Human Amniotic Membrane: Clinical Uses, Patents And Marketed Products
Florelle Gindraux, Romain Laurent, Laurence Nicod, Benoit de Billy, Christophe Meyer, Narcisse Zwetyenga, Luc Wajszczak, Patrick Garbuio and Laurent Obert
Affiliation: Orthopaedic and Traumatology Surgery Service, University Hospital of Besancon, Bd Alexandre Fleming, 25030 Besancon Cedex, France.
Keywords: Clinical uses, economical aspects, growth factors, human amniotic membrane (hAM), marketed products, patents,
processing, tissue engineering.
In the past 20 years, human amniotic membrane (hAM) has become widely recommended as an ophthalmic
surgical patch, and as a substrate for stem cell tissue equivalents for ocular surface reconstruction. HAM reduces ocular
surface scarring and inflammation, and enhances epithelialization. In addition, it shows limited immunogenicity and some
anti-microbial properties. Thanks to these properties, hAM has been also used in wound healing, especially for burns and
ulcers. Since its first clinical applications, hAM has been used for other indications, such as oral and maxillofacial, earnose-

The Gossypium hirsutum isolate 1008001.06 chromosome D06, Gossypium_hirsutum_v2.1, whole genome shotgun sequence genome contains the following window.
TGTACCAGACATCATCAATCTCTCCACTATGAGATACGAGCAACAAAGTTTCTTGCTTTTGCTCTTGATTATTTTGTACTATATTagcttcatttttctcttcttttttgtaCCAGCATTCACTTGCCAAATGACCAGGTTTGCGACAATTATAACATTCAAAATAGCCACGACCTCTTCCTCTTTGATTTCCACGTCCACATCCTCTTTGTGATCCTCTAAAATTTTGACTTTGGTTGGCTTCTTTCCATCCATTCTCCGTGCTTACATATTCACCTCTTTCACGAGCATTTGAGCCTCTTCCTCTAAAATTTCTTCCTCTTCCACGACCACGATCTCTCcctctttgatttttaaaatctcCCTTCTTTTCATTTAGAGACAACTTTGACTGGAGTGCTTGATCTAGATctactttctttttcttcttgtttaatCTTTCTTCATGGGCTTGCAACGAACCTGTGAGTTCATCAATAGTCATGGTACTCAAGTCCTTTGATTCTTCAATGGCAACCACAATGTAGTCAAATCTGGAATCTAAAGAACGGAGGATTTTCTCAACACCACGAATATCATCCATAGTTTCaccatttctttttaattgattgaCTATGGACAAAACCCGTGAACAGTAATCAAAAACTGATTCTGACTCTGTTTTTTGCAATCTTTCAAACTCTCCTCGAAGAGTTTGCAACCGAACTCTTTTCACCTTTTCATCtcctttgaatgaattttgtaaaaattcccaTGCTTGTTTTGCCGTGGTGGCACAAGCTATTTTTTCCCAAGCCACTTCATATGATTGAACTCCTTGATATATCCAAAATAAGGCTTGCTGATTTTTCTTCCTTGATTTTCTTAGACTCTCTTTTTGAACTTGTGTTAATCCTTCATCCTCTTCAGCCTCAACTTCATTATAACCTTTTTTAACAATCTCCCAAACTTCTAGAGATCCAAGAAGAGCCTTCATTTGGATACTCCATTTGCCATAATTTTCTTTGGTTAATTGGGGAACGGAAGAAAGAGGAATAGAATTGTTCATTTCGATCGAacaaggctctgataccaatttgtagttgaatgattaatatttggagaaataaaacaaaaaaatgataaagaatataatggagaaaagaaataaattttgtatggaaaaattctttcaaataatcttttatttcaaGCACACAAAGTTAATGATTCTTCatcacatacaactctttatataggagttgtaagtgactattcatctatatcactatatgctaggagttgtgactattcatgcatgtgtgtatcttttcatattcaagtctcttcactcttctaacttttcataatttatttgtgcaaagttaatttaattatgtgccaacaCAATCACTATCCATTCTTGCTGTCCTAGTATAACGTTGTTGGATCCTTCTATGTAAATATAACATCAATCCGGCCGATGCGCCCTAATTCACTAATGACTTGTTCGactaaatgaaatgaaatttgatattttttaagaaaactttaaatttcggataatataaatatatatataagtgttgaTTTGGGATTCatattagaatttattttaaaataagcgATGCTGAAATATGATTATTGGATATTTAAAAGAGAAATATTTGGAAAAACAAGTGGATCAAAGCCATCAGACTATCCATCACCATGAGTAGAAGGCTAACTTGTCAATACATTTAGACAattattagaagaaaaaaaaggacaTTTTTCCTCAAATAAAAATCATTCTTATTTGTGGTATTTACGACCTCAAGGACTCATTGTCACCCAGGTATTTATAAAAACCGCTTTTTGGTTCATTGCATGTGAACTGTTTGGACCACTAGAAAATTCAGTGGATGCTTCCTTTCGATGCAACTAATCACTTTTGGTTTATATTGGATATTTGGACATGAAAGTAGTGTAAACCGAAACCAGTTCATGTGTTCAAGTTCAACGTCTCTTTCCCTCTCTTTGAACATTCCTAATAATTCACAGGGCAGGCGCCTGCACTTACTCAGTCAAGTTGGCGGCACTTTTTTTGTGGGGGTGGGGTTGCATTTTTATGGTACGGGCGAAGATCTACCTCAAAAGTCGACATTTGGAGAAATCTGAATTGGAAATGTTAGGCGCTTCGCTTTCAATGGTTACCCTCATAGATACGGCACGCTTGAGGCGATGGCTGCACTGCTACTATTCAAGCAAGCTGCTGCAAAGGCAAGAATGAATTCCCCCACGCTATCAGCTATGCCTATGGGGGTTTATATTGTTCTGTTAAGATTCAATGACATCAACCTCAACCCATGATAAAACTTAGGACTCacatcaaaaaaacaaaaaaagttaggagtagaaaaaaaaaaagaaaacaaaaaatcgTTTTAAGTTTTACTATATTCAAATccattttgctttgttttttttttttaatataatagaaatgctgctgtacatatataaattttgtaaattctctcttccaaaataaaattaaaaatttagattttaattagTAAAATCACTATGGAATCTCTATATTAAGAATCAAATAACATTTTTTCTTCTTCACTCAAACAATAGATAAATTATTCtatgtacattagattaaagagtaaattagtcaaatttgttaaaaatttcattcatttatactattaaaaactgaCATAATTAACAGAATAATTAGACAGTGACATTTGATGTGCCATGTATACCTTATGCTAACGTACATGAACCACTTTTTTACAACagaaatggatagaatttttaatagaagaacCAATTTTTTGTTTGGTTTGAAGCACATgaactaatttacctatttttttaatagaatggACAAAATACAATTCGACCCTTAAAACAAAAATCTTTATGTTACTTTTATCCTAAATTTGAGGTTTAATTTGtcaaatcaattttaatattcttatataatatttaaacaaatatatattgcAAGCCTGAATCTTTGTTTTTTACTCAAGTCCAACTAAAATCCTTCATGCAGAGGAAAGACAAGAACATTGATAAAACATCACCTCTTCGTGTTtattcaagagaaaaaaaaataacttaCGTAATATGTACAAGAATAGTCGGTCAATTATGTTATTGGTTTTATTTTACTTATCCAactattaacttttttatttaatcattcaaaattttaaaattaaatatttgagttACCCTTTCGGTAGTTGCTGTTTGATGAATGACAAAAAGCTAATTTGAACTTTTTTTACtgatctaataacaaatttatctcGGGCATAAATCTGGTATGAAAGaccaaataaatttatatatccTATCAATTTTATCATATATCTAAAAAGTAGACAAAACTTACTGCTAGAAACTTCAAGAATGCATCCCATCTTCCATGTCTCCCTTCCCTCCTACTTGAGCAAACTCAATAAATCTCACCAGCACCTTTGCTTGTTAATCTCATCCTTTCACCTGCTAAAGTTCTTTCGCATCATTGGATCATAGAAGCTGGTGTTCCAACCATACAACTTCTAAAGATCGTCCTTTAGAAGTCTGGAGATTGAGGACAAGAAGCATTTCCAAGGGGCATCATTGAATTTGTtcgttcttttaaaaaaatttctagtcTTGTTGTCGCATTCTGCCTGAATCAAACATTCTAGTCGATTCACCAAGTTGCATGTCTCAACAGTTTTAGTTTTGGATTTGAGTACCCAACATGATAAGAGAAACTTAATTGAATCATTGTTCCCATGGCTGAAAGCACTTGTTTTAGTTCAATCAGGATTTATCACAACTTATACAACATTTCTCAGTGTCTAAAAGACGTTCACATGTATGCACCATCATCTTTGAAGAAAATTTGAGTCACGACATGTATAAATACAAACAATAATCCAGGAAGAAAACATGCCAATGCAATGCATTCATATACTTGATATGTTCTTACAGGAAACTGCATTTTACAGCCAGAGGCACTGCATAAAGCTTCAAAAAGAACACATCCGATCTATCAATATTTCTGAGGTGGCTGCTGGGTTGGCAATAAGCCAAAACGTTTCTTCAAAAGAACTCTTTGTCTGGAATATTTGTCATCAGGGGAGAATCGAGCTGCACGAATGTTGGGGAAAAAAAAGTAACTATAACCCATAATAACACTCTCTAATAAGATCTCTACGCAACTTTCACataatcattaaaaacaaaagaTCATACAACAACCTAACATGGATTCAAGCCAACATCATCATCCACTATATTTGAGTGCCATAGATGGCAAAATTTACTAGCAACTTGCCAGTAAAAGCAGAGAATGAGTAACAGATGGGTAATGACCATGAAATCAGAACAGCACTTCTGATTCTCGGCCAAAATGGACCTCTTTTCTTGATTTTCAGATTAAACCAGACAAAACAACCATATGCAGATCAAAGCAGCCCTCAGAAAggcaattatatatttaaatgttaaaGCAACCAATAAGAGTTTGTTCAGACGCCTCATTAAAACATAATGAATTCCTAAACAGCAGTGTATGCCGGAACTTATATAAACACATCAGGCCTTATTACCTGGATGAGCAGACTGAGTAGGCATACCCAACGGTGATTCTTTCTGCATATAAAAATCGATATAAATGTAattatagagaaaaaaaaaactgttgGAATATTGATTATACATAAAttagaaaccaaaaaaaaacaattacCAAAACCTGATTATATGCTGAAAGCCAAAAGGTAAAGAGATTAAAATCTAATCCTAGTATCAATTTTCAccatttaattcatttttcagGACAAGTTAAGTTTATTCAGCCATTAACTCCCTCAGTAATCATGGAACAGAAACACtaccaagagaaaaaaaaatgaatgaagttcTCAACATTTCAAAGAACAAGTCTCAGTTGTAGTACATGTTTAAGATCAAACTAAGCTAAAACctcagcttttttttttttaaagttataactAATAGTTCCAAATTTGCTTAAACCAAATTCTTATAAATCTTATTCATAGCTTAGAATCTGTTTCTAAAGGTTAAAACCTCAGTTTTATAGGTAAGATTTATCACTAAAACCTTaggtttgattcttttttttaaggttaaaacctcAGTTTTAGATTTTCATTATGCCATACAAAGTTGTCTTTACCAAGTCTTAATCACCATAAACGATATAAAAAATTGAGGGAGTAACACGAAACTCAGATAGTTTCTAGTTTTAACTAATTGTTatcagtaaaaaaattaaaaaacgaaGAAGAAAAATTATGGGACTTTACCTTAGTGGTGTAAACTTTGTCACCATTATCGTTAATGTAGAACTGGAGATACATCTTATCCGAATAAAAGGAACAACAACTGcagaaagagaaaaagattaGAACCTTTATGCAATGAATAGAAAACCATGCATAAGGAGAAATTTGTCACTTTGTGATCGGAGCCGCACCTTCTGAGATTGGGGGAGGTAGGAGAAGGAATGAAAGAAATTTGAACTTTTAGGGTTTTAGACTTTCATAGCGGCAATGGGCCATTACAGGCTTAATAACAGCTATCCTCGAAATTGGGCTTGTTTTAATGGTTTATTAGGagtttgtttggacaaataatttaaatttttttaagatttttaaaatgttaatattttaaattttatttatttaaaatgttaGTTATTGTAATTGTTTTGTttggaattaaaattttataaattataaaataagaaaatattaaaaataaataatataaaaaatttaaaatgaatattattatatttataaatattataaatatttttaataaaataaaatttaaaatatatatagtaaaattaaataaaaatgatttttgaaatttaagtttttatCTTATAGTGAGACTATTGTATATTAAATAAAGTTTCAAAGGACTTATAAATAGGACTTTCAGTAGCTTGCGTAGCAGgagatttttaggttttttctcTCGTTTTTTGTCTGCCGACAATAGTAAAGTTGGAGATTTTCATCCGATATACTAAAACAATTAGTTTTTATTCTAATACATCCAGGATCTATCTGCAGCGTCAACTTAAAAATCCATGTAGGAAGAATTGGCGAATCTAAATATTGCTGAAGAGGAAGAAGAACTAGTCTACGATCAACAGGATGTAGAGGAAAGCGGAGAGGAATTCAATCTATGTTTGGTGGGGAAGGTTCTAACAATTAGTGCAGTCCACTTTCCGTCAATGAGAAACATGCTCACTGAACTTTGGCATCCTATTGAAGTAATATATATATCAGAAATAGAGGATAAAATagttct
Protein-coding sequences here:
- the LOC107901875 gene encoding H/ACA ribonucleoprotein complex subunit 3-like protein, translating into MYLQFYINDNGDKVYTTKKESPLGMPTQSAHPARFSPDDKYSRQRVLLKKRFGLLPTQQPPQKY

throat, gynaecological and orthopaedic surgeries. This review will describe: (i) past and current clinical uses of
hAM; (ii) accepted processing methods, including preparation, preservation, sterilization and de-epithelialization and their
impact on the properties of hAM, especially growth factor release, cell viability and immunological properties; (iii) its applications
in tissue engineering, namely as scaffold or carrier of biological molecules. Economical aspects are presented at
the end of this review. Existing patents are reported for each section and existing marketed products are listed. Patents,
products and ongoing clinical trials, were identified by electronic searches on the internet in January 2013. In conclusion,
in view of published data, hAM seems to have real market potential in regenerative medicine, in particular in emerging
fields such as oral and maxillofacial, ear-nose-throat, gynaecological and orthopaedic surgery.
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